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Lamothe, R. (2008). John Macmurray's Philosophy of Community and Psychoanalysis. Contemp. Psychoanal., 44(4):581-603.

(2008). Contemporary Psychoanalysis, 44(4):581-603

Additional Contributions

John Macmurray's Philosophy of Community and Psychoanalysis

Ryan Lamothe, Ph.D.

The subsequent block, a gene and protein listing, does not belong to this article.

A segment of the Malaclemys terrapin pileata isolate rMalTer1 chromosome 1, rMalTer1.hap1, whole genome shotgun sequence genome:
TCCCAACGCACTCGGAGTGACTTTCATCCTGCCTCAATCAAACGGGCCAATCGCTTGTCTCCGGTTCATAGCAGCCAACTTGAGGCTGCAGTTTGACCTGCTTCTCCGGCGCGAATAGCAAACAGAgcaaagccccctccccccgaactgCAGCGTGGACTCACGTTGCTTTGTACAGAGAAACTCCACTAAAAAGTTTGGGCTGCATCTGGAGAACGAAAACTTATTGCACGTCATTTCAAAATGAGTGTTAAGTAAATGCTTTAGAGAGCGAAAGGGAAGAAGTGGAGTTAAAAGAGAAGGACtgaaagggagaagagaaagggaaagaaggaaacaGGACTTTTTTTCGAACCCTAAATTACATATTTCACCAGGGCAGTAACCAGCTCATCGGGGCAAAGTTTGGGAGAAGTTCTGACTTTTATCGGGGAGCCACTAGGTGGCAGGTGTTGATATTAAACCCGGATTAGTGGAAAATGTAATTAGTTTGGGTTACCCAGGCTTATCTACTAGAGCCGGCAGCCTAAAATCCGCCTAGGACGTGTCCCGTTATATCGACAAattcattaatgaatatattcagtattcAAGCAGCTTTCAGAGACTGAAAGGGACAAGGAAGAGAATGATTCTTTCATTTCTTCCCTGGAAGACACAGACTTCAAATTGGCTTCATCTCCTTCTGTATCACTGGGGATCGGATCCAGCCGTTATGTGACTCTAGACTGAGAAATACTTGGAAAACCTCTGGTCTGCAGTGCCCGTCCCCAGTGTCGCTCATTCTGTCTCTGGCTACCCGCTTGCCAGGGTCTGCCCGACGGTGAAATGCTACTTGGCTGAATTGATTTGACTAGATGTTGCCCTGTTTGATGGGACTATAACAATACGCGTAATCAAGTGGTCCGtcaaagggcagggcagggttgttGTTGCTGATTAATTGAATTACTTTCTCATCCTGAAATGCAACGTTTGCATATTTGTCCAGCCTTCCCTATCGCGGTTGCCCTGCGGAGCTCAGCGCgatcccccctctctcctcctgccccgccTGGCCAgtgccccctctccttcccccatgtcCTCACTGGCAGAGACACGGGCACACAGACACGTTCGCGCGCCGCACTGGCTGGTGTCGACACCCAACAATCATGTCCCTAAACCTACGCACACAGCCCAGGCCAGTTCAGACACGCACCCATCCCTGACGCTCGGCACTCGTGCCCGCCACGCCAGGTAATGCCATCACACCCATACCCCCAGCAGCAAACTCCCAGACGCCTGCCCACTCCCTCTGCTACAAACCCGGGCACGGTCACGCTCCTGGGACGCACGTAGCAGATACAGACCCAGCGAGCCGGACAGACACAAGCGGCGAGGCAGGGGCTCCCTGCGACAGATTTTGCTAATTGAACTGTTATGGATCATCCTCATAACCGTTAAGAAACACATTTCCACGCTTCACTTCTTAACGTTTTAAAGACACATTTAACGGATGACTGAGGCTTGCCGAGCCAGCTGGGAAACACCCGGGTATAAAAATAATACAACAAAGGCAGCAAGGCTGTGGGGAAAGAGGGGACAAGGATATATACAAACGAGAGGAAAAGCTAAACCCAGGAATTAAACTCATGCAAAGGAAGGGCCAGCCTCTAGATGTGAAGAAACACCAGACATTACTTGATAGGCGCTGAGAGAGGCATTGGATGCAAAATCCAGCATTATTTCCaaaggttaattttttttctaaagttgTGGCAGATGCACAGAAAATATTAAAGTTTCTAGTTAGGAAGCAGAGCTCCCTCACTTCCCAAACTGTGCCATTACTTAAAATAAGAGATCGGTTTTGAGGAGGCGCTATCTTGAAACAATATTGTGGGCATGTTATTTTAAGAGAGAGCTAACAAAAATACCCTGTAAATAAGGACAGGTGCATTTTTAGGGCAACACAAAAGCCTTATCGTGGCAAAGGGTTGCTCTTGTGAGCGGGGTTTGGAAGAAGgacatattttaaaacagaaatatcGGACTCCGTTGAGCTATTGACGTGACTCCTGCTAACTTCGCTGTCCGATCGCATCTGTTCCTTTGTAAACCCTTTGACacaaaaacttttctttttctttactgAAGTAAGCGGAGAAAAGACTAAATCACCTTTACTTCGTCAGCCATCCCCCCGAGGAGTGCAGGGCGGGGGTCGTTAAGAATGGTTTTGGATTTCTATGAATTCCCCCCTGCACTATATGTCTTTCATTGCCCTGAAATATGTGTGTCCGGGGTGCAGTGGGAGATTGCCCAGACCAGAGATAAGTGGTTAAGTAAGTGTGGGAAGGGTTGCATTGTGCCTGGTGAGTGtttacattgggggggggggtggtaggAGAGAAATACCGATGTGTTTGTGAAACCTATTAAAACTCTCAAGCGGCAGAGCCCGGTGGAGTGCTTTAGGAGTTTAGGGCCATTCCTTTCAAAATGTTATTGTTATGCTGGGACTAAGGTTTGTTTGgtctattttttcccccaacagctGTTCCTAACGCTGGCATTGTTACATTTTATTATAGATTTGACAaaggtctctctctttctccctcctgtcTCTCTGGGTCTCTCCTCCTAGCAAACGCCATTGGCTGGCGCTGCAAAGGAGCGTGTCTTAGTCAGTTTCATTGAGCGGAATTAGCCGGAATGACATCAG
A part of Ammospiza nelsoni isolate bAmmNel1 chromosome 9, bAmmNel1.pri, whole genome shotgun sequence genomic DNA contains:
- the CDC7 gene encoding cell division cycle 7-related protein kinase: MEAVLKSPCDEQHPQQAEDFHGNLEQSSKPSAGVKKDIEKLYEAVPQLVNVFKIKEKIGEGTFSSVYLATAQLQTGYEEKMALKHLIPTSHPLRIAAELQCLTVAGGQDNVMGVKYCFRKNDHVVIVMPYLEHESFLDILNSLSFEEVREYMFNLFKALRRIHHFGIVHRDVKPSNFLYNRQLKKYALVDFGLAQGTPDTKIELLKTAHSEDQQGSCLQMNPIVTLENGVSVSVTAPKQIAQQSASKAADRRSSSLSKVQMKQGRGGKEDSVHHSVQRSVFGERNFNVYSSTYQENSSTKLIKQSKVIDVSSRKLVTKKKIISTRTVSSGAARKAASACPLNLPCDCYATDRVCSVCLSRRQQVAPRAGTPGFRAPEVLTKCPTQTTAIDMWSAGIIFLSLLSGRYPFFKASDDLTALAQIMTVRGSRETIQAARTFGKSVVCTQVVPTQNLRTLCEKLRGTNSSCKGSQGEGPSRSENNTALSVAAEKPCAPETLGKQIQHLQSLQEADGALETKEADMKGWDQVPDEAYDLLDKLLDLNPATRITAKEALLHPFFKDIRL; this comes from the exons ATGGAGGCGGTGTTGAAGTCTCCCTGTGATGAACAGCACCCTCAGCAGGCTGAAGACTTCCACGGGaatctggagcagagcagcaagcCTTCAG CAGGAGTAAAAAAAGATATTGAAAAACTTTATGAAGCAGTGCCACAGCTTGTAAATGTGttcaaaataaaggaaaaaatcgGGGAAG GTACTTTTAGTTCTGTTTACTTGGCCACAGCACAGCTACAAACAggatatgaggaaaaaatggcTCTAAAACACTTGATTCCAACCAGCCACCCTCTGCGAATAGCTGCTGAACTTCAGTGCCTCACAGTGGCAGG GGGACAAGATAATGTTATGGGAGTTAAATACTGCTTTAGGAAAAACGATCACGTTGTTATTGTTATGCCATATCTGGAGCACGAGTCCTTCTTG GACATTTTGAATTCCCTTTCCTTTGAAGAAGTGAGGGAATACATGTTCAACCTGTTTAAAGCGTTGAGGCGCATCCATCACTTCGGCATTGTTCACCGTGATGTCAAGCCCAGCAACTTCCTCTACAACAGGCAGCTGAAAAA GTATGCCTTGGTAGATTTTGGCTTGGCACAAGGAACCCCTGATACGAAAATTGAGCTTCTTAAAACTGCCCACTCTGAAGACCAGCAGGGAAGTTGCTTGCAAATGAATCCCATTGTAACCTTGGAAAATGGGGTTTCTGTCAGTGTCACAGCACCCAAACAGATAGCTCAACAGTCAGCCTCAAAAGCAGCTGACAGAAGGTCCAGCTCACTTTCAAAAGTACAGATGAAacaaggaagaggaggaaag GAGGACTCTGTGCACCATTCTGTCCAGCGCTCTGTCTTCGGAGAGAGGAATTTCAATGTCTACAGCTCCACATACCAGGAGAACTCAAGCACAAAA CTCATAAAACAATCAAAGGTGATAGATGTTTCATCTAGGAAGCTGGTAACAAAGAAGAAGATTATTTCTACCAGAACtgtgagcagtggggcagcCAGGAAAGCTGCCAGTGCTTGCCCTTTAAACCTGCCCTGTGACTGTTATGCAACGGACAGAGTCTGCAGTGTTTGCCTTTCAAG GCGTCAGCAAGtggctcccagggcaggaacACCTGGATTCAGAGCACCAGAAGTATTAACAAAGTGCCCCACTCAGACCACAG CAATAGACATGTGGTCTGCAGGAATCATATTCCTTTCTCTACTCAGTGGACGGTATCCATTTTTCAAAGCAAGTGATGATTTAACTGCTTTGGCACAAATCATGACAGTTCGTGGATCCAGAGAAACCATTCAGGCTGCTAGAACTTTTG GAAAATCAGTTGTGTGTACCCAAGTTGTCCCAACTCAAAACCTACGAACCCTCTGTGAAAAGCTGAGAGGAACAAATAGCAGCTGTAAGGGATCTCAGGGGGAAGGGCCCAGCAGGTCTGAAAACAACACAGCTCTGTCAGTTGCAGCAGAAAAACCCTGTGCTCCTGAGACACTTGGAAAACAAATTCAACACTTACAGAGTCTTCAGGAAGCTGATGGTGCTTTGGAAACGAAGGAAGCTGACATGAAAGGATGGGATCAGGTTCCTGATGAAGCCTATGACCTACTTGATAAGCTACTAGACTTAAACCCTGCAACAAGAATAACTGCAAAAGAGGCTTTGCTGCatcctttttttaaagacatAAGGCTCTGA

In this article, I contend that John Macmunay's philosophy of community provides a perspective that can add to our understanding of parent-infant interactions, omnipotence, transference, and psychoanalytic goals. In brief, Macmurray defines community as mutual/personal forms of associations wherein persons recognize and treat each other as persons—unique, responsive, agentic, centers of subjectivity. From a developmental view, for Macmurray, it is the parent's intentional recognition and omnipotent construction of the baby as a person that shape and govern the infant's impulse to communicate. Initially, the infant's impulse to communicate involves omnipotent impersonal recognition of objects—whereby the objects are recognized primarily in terms of utility, benefit, and function. The parent's personalization enables the child, in time, to subordinate impersonal recognition to personal recognition. Transference, from this standpoint, is understood as a confluence of past forms of impersonal associations and the wish for mutual/personal associations. The psychoanalytic relationship, while a contractual association, instantiates mutual/personal associations. Thus, an aim of psychoanalytic psychotherapy is community, which for Macmurray is the crucible where persons experience freedom, as well as being alive and real.

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